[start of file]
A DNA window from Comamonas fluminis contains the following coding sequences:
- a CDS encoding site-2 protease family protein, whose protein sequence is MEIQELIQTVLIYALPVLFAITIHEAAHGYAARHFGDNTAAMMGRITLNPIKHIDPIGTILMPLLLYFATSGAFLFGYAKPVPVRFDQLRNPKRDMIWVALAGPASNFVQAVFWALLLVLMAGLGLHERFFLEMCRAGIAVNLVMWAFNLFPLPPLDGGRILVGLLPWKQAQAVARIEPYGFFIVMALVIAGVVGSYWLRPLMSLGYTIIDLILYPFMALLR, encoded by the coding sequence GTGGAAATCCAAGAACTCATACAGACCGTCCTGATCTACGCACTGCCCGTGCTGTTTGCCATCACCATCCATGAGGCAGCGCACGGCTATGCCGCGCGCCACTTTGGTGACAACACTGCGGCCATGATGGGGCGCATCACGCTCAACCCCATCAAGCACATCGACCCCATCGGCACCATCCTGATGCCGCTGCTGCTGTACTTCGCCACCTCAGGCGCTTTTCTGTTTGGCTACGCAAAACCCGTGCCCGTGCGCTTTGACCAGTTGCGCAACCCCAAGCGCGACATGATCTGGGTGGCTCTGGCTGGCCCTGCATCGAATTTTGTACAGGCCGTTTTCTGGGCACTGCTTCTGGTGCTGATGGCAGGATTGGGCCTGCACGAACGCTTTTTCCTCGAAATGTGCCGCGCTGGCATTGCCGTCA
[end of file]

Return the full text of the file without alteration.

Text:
A DNA window from Comamonas fluminis contains the following coding sequences:
- a CDS encoding site-2 protease family protein, whose protein sequence is MEIQELIQTVLIYALPVLFAITIHEAAHGYAARHFGDNTAAMMGRITLNPIKHIDPIGTILMPLLLYFATSGAFLFGYAKPVPVRFDQLRNPKRDMIWVALAGPASNFVQAVFWALLLVLMAGLGLHERFFLEMCRAGIAVNLVMWAFNLFPLPPLDGGRILVGLLPWKQAQAVARIEPYGFFIVMALVIAGVVGSYWLRPLMSLGYTIIDLILYPFMALLR, encoded by the coding sequence GTGGAAATCCAAGAACTCATACAGACCGTCCTGATCTACGCACTGCCCGTGCTGTTTGCCATCACCATCCATGAGGCAGCGCACGGCTATGCCGCGCGCCACTTTGGTGACAACACTGCGGCCATGATGGGGCGCATCACGCTCAACCCCATCAAGCACATCGACCCCATCGGCACCATCCTGATGCCGCTGCTGCTGTACTTCGCCACCTCAGGCGCTTTTCTGTTTGGCTACGCAAAACCCGTGCCCGTGCGCTTTGACCAGTTGCGCAACCCCAAGCGCGACATGATCTGGGTGGCTCTGGCTGGCCCTGCATCGAATTTTGTACAGGCCGTTTTCTGGGCACTGCTTCTGGTGCTGATGGCAGGATTGGGCCTGCACGAACGCTTTTTCCTCGAAATGTGCCGCGCTGGCATTGCCGTCA